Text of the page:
Gary Anderson collected his first PDC World Championship title after a stunning 7-6 victory over 16-time champion Phil Taylor in a thrilling finale at Alexandra Palace in London.
Anderson showed tremendous mental strength to shrug off losing nine of ten legs after going 3-1 up, a no score and shouts from the crowd at 4-4 to collect dart's richest prize.
Taylor eased past old foe Raymond van Barneveld in the last four and was favourite in what was his 20th world final.
However, struggling to hit doubles in the bottom corner coupled with heavy scoring from Anderson meant it was the Scot who left with the trophy and £250,000 first prize.
Anderson showed few signs of nerves early on with a double 20 rounding off a 120 finish. The two traded legs, but the Scot had the last laugh in the opening set, hitting the bull to go one up.
Anderson raced to a two-leg lead in a second but Taylor fought back to take the second set, although he needed three throws at the double 10 to level the match.
Anderson won the first leg of the third, and although Taylor pulled out a 127 checkout in the second game, he missed three goes at the double eight as Anderson took the set, before extending his lead to 3-1.
Taylor, who won his first world crown back in 1990, was struggling to find his doubles in the bottom left of the board, but stormed back winning six straight legs to level the match.
Anderson broke the run with a double one 'mad house' to take the opening game of the seventh, but Taylor was in no mood to let his grip slip as he took the lead.
Anderson was desperate to halt Taylor's run and a vital 180 in the fifth game put him in prime position to take the set against the throw, but a miss on the bull let Taylor back in.
The Power missed three throws on double 12 as Anderson hit double eight, Taylor's worst double to date, to make it 4-4.
Anderson inexplicably knocked out his opening two trebles of the set with his third to register a no score before he grew frustrated with a spectator who he felt was shouting out of turn.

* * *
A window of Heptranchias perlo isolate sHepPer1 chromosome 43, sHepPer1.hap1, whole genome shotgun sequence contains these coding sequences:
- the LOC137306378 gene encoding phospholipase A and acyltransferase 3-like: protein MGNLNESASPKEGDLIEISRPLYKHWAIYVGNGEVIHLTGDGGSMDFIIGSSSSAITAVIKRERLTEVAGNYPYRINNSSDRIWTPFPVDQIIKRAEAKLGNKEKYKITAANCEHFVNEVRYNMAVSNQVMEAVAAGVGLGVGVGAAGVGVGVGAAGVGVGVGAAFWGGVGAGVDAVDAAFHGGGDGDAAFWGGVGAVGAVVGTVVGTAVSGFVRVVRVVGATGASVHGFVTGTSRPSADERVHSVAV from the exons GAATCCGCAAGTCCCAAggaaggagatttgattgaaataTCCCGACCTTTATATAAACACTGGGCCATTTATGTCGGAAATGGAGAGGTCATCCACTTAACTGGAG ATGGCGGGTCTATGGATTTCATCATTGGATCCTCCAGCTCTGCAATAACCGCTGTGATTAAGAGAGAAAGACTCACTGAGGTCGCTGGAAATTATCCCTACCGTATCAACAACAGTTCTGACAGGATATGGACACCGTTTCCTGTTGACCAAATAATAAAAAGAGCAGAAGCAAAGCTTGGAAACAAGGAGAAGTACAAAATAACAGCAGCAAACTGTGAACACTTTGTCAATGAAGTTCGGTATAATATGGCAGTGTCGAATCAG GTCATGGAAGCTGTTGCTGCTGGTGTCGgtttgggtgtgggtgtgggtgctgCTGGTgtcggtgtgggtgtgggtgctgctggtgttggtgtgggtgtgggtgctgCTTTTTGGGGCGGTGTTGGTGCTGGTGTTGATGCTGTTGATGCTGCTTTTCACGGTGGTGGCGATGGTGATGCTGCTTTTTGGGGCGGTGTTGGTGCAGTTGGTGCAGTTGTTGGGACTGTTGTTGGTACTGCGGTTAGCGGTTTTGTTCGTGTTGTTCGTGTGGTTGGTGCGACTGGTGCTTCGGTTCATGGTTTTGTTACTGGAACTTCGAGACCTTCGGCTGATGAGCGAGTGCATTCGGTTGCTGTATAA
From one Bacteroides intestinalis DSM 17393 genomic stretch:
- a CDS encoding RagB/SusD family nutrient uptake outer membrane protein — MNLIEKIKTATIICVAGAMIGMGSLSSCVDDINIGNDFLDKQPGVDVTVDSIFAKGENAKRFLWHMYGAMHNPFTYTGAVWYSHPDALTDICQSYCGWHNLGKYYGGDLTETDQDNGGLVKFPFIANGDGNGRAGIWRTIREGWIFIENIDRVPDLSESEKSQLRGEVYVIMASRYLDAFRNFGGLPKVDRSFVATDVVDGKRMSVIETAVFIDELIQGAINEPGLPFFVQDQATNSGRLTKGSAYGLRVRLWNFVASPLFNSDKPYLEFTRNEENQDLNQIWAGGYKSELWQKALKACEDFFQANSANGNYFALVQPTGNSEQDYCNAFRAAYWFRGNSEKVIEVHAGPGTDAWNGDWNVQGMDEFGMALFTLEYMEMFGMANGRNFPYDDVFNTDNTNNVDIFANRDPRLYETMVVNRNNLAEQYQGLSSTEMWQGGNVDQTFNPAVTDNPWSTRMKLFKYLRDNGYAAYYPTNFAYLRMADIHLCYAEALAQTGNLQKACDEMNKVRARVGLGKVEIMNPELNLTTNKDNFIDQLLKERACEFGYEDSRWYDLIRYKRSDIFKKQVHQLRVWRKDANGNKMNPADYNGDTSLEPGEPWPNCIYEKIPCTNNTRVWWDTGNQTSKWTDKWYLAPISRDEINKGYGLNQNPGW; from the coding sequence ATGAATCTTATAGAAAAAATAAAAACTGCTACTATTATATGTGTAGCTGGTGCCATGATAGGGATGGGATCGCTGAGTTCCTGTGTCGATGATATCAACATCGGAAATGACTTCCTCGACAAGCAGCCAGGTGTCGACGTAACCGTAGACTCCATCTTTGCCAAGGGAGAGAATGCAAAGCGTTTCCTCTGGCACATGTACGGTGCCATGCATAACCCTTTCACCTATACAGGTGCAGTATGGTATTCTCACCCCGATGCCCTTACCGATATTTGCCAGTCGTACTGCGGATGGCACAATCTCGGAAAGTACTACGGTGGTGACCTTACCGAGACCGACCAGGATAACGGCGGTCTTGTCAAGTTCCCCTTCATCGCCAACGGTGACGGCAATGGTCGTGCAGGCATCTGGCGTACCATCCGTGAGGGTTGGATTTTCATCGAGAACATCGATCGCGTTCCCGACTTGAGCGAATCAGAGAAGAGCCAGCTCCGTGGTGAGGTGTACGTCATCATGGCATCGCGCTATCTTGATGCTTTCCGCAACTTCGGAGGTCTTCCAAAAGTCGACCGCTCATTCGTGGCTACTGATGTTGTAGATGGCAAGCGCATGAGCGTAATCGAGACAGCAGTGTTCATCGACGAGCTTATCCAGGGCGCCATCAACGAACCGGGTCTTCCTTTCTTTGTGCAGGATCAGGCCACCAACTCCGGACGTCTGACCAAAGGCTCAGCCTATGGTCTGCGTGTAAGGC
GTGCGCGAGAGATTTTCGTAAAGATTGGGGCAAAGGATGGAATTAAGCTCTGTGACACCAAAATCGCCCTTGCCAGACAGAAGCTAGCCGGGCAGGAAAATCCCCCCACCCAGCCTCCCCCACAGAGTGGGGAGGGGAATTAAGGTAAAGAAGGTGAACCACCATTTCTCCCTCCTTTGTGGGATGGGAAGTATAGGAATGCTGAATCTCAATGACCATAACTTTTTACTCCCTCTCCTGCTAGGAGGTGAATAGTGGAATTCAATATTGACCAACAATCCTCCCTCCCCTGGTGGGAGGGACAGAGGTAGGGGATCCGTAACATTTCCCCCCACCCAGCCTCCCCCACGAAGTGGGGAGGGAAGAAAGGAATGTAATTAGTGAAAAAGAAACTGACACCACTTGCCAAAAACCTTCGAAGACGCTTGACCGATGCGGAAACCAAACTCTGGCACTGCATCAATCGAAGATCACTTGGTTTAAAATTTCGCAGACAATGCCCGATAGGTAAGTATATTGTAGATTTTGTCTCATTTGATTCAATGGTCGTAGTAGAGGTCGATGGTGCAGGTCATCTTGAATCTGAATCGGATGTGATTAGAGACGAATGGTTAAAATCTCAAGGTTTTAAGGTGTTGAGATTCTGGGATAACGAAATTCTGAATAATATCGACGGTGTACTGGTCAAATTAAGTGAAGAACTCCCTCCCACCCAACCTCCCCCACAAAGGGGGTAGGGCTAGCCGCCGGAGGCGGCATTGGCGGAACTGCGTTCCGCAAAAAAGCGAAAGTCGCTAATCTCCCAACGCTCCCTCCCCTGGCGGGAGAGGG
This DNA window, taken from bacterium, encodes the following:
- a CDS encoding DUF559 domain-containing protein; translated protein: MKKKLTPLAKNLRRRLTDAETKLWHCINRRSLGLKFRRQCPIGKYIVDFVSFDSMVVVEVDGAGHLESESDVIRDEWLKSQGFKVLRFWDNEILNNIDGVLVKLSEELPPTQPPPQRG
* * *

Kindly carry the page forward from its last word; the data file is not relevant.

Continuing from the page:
Two legs down Anderson, however, showed great heart to take the set.
The 40-year-old threw his 60th 180 of the tournament before going 6-4 ahead and one set away from victory.
"Phil, he is the best, always will be the best, even in a hundred years time, so that does make it a wee bit more special" - Anderson praises the defeated Taylor
Taylor was one arrow away from a nine-darter at the start of the 11th before going on to win the set 3-0.
At two each Anderson had a chance to see out the match, but he could not finish as Taylor levelled again to make it six sets each.
Anderson took the opening game of the decider, before Taylor again missed three double 16 before the Scot hit double 18.
Anderson hit a 180 to start the third leg before missing bull for victory. Left with 25, he hit one then double 12 to see out the match and complete a remarkable victory.
Anderson admitted that the ninth set was the turning point.
"I think so, I thought 'right this is it', then Phil took next two sets then I thought 'that's it, it has gone now'," Anderson told Sky Sports 1.
"Phil, he is the best, always will be the best, even in a hundred years time, so that does make it a wee bit more special."
Taylor rued his inability to find key doubles when it mattered most.
"Doubles cost me a couple of sets," Taylor said. "He took advantage. My double eights and double 16s were awful.
"This fella didn't miss. When I got back to 6-6 I thought 'right, I've got you Anderson', but he did a job on me - the last set he beat me up.
"He's a cracking player and a lovely lad."